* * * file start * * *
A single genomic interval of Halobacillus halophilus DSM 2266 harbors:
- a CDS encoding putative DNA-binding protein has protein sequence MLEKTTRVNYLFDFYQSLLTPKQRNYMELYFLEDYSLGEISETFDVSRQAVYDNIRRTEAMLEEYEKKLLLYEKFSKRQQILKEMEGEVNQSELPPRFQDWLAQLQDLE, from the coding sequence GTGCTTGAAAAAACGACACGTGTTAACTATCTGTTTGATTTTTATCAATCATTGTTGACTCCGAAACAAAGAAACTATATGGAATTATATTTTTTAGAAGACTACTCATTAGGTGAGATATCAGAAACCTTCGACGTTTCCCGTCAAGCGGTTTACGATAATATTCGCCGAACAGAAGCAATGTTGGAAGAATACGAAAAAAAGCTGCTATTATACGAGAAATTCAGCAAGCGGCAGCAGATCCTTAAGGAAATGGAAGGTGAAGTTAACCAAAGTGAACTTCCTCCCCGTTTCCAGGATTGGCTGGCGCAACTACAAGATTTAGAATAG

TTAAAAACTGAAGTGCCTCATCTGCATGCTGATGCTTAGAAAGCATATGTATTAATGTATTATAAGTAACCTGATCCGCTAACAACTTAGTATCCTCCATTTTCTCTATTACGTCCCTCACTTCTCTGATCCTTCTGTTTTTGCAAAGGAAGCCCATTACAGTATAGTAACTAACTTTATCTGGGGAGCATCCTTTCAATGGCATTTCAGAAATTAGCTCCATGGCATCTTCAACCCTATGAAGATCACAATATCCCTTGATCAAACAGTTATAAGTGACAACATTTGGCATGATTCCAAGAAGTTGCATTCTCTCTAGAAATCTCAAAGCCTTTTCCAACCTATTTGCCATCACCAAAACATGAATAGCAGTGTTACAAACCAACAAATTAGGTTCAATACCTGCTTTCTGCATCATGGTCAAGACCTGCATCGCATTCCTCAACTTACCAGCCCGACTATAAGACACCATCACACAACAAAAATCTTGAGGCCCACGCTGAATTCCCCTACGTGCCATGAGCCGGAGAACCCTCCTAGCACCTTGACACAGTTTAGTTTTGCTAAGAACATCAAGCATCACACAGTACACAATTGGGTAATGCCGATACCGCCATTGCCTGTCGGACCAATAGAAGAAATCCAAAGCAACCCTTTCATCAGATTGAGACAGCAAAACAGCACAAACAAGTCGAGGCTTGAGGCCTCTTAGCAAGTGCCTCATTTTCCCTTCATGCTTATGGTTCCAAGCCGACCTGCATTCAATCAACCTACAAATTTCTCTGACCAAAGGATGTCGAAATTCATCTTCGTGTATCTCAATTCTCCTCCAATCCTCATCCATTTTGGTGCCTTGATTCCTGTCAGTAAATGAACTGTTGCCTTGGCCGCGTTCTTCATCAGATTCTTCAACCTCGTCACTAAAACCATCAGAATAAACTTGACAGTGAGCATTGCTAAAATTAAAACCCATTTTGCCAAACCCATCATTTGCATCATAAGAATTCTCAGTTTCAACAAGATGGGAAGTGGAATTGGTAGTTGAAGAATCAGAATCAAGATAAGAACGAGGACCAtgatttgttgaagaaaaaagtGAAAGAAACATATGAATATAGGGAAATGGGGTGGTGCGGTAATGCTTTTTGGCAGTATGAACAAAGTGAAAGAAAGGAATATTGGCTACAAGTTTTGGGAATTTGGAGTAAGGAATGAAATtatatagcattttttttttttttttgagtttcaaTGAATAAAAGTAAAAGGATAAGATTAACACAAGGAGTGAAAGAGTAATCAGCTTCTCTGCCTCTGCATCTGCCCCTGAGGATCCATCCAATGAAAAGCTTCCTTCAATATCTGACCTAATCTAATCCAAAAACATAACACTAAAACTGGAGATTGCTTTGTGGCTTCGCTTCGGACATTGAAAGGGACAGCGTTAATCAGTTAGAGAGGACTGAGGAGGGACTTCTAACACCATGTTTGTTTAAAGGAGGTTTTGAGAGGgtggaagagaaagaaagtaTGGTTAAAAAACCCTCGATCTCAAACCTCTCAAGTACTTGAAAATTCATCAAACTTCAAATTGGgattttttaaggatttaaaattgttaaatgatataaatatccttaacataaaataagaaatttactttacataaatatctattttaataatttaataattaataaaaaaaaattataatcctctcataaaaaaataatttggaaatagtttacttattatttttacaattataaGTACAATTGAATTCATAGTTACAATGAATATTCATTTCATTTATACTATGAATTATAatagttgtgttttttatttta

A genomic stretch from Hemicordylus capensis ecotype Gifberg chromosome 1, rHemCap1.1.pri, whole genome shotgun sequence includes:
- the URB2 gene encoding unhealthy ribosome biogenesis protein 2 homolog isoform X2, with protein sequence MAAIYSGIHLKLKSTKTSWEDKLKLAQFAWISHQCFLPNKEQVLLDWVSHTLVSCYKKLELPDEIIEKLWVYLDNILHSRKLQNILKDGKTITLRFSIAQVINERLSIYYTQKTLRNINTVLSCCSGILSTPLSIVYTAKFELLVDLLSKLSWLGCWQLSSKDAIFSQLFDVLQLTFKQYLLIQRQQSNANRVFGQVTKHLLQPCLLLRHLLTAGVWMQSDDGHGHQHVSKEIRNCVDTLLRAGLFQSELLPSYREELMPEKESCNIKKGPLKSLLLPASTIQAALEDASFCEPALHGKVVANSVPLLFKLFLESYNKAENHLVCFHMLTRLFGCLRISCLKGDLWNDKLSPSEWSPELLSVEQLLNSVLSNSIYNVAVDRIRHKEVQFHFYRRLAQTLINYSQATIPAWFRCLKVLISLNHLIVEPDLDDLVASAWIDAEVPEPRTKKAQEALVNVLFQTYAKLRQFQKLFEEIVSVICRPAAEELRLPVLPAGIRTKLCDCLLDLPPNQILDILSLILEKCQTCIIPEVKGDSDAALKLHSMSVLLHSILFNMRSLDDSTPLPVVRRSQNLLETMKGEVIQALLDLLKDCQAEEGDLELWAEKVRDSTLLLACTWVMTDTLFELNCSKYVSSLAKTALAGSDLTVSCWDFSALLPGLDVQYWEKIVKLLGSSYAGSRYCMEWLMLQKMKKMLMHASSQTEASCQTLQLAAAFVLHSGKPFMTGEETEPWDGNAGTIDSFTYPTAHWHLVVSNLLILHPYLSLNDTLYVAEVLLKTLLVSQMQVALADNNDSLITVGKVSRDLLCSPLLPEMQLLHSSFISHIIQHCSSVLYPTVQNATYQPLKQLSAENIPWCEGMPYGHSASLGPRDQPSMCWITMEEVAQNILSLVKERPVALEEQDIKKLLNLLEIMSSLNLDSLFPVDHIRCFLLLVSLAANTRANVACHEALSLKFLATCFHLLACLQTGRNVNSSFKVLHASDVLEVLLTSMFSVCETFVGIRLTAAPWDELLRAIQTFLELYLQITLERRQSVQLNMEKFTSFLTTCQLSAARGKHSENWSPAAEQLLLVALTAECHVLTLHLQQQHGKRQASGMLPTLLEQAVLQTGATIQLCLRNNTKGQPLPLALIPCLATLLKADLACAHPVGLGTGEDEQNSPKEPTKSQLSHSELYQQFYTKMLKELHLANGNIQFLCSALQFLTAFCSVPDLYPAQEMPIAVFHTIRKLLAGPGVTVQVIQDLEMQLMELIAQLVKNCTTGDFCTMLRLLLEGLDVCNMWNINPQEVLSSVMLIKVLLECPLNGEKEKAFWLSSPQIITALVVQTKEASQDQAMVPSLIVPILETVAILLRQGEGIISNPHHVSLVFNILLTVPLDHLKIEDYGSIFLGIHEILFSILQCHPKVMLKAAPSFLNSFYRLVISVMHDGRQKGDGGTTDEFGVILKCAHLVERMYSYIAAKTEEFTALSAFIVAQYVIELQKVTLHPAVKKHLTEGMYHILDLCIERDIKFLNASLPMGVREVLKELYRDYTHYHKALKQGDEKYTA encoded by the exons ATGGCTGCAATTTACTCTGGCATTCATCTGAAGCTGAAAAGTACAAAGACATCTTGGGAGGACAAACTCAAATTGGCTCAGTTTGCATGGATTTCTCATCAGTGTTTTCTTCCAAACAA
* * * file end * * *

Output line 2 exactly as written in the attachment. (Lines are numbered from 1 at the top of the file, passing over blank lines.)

- a CDS encoding putative DNA-binding protein has protein sequence MLEKTTRVNYLFDFYQSLLTPKQRNYMELYFLEDYSLGEISETFDVSRQAVYDNIRRTEAMLEEYEKKLLLYEKFSKRQQILKEMEGEVNQSELPPRFQDWLAQLQDLE, from the coding sequence GTGCTTGAAAAAACGACACGTGTTAACTATCTGTTTGATTTTTATCAATCATTGTTGACTCCGAAACAAAGAAACTATATGGAATTATATTTTTTAGAAGACTACTCATTAGGTGAGATATCAGAAACCTTCGACGTTTCCCGTCAAGCGGTTTACGATAATATTCGCCGAACAGAAGCAATGTTGGAAGAATACGAAAAAAAGCTGCTATTATACGAGAAATTCAGCAAGCGGCAGCAGATCCTTAAGGAAATGGAAGGTGAAGTTAACCAAAGTGAACTTCCTCCCCGTTTCCAGGATTGGCTGGCGCAACTACAAGATTTAGAATAG